THE 360 DEGREE PERSPECTIVE
Effective leaders practice seeing from different perspectives. In the military, we conducted reconnaissance missions by employing a clover leaf pattern to observe the target from 360 degrees.
By Leif Babin
The audio version is available on Apple Podcast, Spotify, Amazon Music, Google Podcast, Sticher, and RadioPublic.
A Key Component of Leadership
Effective leaders practice seeing from different perspectives. In the military, we conducted reconnaissance missions by employing a clover leaf pattern to observe the target from 360 degrees. This 360-degree perspective was valuable because you often miss things when looking from only one direction. It’s the same thing in leadership. You have to be able to think about what other people are seeing.
You have to be able to see the world through the eyes of your team and the eyes of your boss. What are their priorities, and what are they most concerned about? You have to be able to see through the eyes of your customers and even your competition.
Never corner an opponent, and always assist [them] to save face.
At the Somme, Liddell Hart witnessed what may be the worst slaughter in the shortest timeframe in human history. He believed the quickest means to achieve the goal—the surrender of your opponent and the cessation of conflict—was not by cornering them, but by allowing them to save face. If your opponent sees an outcome that preserves their dignity, they are far more likely to concede.
Put yourself in [their] shoes—so as to see things through [their] eyes.
The power of detachment is the power to see from other perspectives. The solutions are often unclear or even impossible when we only see our point of view. But when we see from the perspective of others, the answers can become clearer.
Avoid Self-Righteousness Like the Devil…
When others disagree or don’t see things our way, we are tempted to assign sinister intent. Liddell Hart warns us to “avoid self-righteousness like the devil.” We often accuse others of failure when we have committed the same or worse. Operating with humility and taking ownership will allow us to build effective relationships, move forward as a team, implement leadership solutions, and get problems solved.
“She probably thinks she knows better than me,” a leader told us. He disagreed with a peer, another leader, on the best strategy for the company. J.P. Dinnell and I were having a discussion with this leader about their misalignment.
“Why do you think she disagrees with you?” J.P. asked. “Let’s look at this from her perspective. Do you think she wants the company to fail?”
“No,” said the leader. “I think she wants us to win.”
J.P. dug deeper. “Do you think she wants to make you look bad?”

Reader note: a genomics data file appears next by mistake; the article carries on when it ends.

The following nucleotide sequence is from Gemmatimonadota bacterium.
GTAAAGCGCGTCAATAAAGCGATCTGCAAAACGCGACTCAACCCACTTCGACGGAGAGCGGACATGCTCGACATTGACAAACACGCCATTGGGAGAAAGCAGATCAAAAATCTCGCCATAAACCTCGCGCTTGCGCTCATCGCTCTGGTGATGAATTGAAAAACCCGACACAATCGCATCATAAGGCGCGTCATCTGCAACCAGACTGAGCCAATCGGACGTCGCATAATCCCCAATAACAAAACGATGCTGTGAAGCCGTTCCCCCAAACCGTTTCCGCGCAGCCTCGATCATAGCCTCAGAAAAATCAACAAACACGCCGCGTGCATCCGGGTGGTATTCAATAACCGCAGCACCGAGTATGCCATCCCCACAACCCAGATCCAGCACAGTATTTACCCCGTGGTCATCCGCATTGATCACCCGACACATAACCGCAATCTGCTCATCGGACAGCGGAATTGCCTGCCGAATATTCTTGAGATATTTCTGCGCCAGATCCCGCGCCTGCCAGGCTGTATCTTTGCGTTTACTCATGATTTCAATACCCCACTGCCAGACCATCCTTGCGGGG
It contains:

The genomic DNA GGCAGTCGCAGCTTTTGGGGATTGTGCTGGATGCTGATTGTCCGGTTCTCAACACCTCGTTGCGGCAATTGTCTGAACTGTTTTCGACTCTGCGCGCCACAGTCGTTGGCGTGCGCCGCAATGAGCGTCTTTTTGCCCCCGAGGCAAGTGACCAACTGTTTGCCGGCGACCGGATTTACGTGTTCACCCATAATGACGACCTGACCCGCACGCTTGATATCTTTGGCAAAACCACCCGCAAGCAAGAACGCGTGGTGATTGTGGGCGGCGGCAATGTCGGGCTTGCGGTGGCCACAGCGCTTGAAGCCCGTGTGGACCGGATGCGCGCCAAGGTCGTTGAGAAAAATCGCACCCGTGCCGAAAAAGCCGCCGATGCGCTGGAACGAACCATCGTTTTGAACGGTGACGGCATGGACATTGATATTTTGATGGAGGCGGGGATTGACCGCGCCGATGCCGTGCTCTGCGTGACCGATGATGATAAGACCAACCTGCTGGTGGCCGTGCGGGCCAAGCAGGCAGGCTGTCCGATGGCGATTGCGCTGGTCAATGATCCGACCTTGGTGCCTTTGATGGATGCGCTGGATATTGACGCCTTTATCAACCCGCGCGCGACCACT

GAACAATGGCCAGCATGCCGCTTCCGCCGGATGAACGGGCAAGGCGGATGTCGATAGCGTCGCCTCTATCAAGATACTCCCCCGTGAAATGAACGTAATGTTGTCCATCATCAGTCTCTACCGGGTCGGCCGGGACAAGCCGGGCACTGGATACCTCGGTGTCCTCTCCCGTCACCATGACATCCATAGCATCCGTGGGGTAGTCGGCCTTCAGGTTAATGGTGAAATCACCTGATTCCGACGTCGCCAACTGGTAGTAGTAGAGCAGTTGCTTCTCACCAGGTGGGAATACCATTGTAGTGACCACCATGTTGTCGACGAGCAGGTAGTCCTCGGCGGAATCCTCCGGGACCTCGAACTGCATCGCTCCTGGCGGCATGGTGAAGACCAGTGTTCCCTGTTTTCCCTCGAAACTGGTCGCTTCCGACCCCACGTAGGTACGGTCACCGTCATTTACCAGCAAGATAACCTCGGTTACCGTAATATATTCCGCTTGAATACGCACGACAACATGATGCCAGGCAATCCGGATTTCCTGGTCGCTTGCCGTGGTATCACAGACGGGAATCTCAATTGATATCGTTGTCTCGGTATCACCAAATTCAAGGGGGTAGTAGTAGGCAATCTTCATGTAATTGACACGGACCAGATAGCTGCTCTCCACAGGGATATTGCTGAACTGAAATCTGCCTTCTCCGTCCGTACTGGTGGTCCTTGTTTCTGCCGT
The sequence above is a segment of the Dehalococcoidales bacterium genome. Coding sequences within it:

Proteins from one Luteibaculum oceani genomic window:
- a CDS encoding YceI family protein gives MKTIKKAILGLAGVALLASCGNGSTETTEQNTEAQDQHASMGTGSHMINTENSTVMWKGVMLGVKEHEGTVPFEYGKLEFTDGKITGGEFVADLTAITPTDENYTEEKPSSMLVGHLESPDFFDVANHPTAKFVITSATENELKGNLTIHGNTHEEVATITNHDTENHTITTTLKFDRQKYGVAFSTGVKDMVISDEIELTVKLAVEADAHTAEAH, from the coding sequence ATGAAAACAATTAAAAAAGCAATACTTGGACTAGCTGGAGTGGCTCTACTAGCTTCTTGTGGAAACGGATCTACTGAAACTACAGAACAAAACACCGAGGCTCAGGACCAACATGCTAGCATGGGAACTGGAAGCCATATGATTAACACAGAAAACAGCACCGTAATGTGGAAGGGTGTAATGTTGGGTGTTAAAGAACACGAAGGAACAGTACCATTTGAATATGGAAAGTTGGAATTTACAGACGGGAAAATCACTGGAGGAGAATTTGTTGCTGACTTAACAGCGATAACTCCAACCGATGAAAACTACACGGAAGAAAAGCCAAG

“I don’t think that’s the case,” the leader admitted. “But I’m having trouble seeing her perspective when my way is clearly the better way.”
“That doesn’t seem to be clear to her,” I said.
“If she wants the company to win, and she isn’t just trying to make you look bad,” I continued, “then why does she want to do things differently?”
“I really don’t know,” the leader answered.
“I think you need to ask her to help you see her perspective,” J.P. recommended.
“When you ask her and you truly listen, you might find that her way is actually the better way for the company to achieve its objectives,” J.P. said. “Or she might be much more willing to listen to you once you’ve listened to her.”
“When you see her perspective, you will be much better equipped to offer a face-saving solution that she will agree to, and then you can move forward together,” I added. “There is a leadership solution to this problem. But it requires you to examine the problem from her perspective.”
This week, think about what others are thinking about. See the world from the perspective of your team, boss, peers, senior leadership, customers, subcontractors, spouse, and kids. Identify a problem you’ve been up against and try to reexamine that problem from a different perspective. Develop a solution to the problem and implement it. GO GET SOME.
President & Co-Founder of Echelon Front
Leif Babin, a former U.S. Navy SEAL officer, is the President and co-founder of Echelon Front LLC, a leadership consulting firm. Leif is the co-author, alongside Jocko Willink, of the New York Times bestsellers, Extreme Ownership: How U.S. Navy SEALS Lead and Win, and the Dichotomy of Leadership: Balancing the Challenges of Extreme Ownership to Lead and Win. Echelon Front teaches the principles of Extreme Ownership and the Dichotomy of Leadership to help leaders apply them in their world to solve problems, accomplish their goals, and achieve victory in business and life.
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